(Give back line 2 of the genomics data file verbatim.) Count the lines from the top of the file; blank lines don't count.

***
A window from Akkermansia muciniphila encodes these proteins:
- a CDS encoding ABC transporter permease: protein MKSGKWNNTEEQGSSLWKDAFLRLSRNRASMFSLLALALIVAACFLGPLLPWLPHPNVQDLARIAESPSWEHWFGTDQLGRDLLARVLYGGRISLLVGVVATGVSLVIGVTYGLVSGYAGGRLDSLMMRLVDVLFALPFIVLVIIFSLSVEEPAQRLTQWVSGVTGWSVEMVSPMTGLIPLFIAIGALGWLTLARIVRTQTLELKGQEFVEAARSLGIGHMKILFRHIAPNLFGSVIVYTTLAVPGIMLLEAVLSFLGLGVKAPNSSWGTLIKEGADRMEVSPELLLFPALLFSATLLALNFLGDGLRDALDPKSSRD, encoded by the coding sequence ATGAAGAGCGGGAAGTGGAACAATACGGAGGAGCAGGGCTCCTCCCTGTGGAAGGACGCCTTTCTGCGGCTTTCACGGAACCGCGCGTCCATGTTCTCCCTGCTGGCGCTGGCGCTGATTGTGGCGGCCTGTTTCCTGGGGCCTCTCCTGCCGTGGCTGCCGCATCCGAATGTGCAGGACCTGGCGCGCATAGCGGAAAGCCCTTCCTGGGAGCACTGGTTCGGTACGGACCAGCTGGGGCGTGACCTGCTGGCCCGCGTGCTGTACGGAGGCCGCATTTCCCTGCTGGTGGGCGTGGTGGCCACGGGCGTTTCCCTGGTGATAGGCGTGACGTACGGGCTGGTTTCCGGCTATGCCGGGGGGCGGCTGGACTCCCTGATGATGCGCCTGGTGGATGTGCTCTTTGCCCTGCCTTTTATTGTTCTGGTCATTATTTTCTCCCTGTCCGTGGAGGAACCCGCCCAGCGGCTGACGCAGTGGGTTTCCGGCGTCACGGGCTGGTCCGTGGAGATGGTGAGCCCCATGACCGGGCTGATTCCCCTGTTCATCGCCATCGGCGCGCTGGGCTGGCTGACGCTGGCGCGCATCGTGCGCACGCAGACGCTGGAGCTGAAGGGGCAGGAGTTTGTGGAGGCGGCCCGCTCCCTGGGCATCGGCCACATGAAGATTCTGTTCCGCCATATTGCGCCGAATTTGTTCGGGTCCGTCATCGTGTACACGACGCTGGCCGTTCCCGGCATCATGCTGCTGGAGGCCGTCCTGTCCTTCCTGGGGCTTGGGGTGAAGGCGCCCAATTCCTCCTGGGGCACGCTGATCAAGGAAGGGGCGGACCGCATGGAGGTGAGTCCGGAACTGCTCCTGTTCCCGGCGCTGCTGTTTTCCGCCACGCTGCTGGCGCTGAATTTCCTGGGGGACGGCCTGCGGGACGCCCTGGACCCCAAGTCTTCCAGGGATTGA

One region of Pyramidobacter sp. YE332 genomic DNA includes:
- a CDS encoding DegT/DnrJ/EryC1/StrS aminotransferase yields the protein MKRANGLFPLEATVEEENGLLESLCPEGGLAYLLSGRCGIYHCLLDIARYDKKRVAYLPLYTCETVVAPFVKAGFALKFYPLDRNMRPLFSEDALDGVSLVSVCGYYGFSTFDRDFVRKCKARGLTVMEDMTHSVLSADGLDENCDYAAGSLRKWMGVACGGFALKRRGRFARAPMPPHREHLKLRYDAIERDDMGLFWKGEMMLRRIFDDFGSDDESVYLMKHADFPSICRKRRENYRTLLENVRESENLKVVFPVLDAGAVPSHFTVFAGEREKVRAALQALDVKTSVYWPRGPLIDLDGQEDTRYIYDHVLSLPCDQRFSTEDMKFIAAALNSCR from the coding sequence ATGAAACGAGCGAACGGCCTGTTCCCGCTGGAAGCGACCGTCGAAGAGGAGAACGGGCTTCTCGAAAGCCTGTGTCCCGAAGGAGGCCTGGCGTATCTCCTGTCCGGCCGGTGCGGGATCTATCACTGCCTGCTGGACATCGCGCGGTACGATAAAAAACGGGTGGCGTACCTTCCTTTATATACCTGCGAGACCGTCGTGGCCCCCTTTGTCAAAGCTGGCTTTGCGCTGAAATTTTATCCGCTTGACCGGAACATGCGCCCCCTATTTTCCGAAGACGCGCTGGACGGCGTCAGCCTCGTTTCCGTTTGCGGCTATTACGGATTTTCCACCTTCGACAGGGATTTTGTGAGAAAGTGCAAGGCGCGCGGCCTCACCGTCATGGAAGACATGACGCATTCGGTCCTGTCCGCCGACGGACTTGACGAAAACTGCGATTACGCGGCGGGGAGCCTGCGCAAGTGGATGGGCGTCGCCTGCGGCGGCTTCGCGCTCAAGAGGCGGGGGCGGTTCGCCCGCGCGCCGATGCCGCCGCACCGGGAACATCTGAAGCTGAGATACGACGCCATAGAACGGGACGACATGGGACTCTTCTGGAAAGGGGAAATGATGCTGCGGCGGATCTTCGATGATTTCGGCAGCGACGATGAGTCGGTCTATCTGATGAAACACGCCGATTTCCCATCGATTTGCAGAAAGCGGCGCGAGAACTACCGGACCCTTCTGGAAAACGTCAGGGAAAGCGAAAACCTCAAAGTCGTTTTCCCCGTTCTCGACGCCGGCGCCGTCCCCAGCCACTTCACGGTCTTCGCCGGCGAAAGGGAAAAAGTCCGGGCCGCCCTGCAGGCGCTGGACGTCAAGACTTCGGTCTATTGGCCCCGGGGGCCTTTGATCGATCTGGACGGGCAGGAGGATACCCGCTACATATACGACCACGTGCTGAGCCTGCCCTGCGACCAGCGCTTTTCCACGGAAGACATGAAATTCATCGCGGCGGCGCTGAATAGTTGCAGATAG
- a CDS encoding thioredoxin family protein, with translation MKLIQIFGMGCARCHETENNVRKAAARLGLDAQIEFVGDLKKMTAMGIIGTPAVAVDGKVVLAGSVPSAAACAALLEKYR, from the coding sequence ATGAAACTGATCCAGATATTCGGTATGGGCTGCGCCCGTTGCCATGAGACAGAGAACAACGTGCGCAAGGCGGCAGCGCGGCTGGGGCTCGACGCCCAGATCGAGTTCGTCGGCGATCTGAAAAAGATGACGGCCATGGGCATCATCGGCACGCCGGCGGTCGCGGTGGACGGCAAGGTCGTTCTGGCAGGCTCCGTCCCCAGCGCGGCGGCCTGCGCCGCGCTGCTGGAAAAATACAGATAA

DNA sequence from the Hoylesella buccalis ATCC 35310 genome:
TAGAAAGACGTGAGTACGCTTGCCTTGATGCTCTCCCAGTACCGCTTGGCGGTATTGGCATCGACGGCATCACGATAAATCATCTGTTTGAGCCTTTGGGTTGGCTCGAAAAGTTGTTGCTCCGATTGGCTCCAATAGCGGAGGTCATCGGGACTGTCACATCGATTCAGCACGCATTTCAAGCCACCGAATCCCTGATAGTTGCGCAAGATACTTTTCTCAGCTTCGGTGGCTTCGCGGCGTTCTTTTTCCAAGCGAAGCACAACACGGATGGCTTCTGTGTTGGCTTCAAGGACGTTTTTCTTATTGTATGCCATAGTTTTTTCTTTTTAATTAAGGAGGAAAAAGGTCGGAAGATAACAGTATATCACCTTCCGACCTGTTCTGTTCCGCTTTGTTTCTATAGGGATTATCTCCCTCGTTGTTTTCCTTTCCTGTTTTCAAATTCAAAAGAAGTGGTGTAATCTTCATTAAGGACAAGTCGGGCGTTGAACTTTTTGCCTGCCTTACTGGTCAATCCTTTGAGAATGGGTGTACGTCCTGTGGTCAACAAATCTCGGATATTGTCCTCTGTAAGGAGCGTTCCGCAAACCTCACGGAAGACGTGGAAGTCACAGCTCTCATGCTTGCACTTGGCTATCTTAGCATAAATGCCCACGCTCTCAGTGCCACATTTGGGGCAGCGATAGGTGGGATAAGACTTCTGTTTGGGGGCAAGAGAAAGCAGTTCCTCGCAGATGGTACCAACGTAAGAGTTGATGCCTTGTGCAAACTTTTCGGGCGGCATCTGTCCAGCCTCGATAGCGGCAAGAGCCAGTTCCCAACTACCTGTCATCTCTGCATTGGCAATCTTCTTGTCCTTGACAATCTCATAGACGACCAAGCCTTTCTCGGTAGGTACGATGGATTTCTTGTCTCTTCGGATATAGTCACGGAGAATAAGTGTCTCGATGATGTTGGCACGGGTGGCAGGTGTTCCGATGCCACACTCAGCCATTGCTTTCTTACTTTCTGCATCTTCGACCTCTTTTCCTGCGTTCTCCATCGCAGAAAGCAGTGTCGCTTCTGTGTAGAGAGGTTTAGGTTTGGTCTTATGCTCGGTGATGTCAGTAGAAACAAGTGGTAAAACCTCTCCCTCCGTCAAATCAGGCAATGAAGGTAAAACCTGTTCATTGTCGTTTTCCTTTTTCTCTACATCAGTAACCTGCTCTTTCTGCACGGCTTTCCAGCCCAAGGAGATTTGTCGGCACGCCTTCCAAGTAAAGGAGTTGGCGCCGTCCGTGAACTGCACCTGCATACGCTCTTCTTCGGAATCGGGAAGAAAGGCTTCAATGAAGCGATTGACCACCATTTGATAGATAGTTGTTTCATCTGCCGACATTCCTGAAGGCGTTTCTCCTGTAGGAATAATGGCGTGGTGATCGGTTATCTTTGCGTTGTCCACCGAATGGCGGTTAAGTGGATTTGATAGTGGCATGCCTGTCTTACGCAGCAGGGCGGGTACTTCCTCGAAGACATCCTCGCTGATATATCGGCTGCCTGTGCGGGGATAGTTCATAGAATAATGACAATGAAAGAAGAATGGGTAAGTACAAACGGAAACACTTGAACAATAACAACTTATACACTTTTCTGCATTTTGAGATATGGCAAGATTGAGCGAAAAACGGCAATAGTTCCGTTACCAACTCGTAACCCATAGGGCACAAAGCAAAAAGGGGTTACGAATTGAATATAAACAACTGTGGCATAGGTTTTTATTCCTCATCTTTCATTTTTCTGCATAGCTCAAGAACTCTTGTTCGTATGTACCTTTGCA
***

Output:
- a CDS encoding ABC transporter permease: protein MKSGKWNNTEEQGSSLWKDAFLRLSRNRASMFSLLALALIVAACFLGPLLPWLPHPNVQDLARIAESPSWEHWFGTDQLGRDLLARVLYGGRISLLVGVVATGVSLVIGVTYGLVSGYAGGRLDSLMMRLVDVLFALPFIVLVIIFSLSVEEPAQRLTQWVSGVTGWSVEMVSPMTGLIPLFIAIGALGWLTLARIVRTQTLELKGQEFVEAARSLGIGHMKILFRHIAPNLFGSVIVYTTLAVPGIMLLEAVLSFLGLGVKAPNSSWGTLIKEGADRMEVSPELLLFPALLFSATLLALNFLGDGLRDALDPKSSRD, encoded by the coding sequence ATGAAGAGCGGGAAGTGGAACAATACGGAGGAGCAGGGCTCCTCCCTGTGGAAGGACGCCTTTCTGCGGCTTTCACGGAACCGCGCGTCCATGTTCTCCCTGCTGGCGCTGGCGCTGATTGTGGCGGCCTGTTTCCTGGGGCCTCTCCTGCCGTGGCTGCCGCATCCGAATGTGCAGGACCTGGCGCGCATAGCGGAAAGCCCTTCCTGGGAGCACTGGTTCGGTACGGACCAGCTGGGGCGTGACCTGCTGGCCCGCGTGCTGTACGGAGGCCGCATTTCCCTGCTGGTGGGCGTGGTGGCCACGGGCGTTTCCCTGGTGATAGGCGTGACGTACGGGCTGGTTTCCGGCTATGCCGGGGGGCGGCTGGACTCCCTGATGATGCGCCTGGTGGATGTGCTCTTTGCCCTGCCTTTTATTGTTCTGGTCATTATTTTCTCCCTGTCCGTGGAGGAACCCGCCCAGCGGCTGACGCAGTGGGTTTCCGGCGTCACGGGCTGGTCCGTGGAGATGGTGAGCCCCATGACCGGGCTGATTCCCCTGTTCATCGCCATCGGCGCGCTGGGCTGGCTGACGCTGGCGCGCATCGTGCGCACGCAGACGCTGGAGCTGAAGGGGCAGGAGTTTGTGGAGGCGGCCCGCTCCCTGGGCATCGGCCACATGAAGATTCTGTTCCGCCATATTGCGCCGAATTTGTTCGGGTCCGTCATCGTGTACACGACGCTGGCCGTTCCCGGCATCATGCTGCTGGAGGCCGTCCTGTCCTTCCTGGGGCTTGGGGTGAAGGCGCCCAATTCCTCCTGGGGCACGCTGATCAAGGAAGGGGCGGACCGCATGGAGGTGAGTCCGGAACTGCTCCTGTTCCCGGCGCTGCTGTTTTCCGCCACGCTGCTGGCGCTGAATTTCCTGGGGGACGGCCTGCGGGACGCCCTGGACCCCAAGTCTTCCAGGGATTGA